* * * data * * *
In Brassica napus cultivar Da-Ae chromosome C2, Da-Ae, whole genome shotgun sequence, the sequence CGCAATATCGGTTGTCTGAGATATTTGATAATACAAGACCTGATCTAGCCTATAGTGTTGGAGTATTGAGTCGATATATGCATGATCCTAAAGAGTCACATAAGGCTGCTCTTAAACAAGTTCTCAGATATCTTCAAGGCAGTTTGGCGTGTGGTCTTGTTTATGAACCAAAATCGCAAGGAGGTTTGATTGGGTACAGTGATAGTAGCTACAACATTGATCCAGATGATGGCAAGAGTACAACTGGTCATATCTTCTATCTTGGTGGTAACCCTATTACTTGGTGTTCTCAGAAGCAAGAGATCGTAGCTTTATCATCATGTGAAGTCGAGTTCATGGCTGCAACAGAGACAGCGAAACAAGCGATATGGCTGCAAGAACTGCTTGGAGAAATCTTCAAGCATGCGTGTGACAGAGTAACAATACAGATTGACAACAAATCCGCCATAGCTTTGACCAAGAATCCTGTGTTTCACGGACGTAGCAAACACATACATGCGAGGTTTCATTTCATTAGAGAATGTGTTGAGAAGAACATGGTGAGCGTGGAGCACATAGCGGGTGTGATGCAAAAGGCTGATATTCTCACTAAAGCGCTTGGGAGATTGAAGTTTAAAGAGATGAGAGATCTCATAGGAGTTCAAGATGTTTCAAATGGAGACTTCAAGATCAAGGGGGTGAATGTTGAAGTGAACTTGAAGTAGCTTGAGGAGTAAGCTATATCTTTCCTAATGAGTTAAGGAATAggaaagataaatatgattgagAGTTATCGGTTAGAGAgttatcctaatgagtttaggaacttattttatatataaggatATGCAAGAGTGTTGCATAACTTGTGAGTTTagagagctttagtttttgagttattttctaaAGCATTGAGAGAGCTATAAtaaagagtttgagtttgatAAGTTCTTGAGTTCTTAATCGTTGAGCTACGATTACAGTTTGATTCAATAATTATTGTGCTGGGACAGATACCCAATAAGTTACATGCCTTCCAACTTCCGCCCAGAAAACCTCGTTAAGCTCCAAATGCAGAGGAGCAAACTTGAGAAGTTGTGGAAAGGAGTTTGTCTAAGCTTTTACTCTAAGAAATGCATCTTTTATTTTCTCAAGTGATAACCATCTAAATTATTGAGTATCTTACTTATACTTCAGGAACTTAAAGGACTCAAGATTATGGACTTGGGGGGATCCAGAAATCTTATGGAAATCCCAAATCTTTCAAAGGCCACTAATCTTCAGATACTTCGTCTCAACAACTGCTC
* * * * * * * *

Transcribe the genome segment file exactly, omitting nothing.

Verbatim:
In Brassica napus cultivar Da-Ae chromosome C2, Da-Ae, whole genome shotgun sequence, the sequence CGCAATATCGGTTGTCTGAGATATTTGATAATACAAGACCTGATCTAGCCTATAGTGTTGGAGTATTGAGTCGATATATGCATGATCCTAAAGAGTCACATAAGGCTGCTCTTAAACAAGTTCTCAGATATCTTCAAGGCAGTTTGGCGTGTGGTCTTGTTTATGAACCAAAATCGCAAGGAGGTTTGATTGGGTACAGTGATAGTAGCTACAACATTGATCCAGATGATGGCAAGAGTACAACTGGTCATATCTTCTATCTTGGTGGTAACCCTATTACTTGGTGTTCTCAGAAGCAAGAGATCGTAGCTTTATCATCATGTGAAGTCGAGTTCATGGCTGCAACAGAGACAGCGAAACAAGCGATATGGCTGCAAGAACTGCTTGGAGAAATCTTCAAGCATGCGTGTGACAGAGTAACAATACAGATTGACAACAAATCCGCCATAGCTTTGACCAAGAATCCTGTGTTTCACGGACGTAGCAAACACATACATGCGAGGTTTCATTTCATTAGAGAATGTGTTGAGAAGAACATGGTGAGCGTGGAGCACATAGCGGGTGTGATGCAAAAGGCTGATATTCTCACTAAAGCGCTTGGGAGATTGAAGTTTAAAGAGATGAGAGATCTCATAGGAGTTCAAGATGTTTCAAATGGAGACTTCAAGATCAAGGGGGTGAATGTTGAAGTGAACTTGAAGTAGCTTGAGGAGTAAGCTATATCTTTCCTAATGAGTTAAGGAATAggaaagataaatatgattgagAGTTATCGGTTAGAGAgttatcctaatgagtttaggaacttattttatatataaggatATGCAAGAGTGTTGCATAACTTGTGAGTTTagagagctttagtttttgagttattttctaaAGCATTGAGAGAGCTATAAtaaagagtttgagtttgatAAGTTCTTGAGTTCTTAATCGTTGAGCTACGATTACAGTTTGATTCAATAATTATTGTGCTGGGACAGATACCCAATAAGTTACATGCCTTCCAACTTCCGCCCAGAAAACCTCGTTAAGCTCCAAATGCAGAGGAGCAAACTTGAGAAGTTGTGGAAAGGAGTTTGTCTAAGCTTTTACTCTAAGAAATGCATCTTTTATTTTCTCAAGTGATAACCATCTAAATTATTGAGTATCTTACTTATACTTCAGGAACTTAAAGGACTCAAGATTATGGACTTGGGGGGATCCAGAAATCTTATGGAAATCCCAAATCTTTCAAAGGCCACTAATCTTCAGATACTTCGTCTCAACAACTGCTC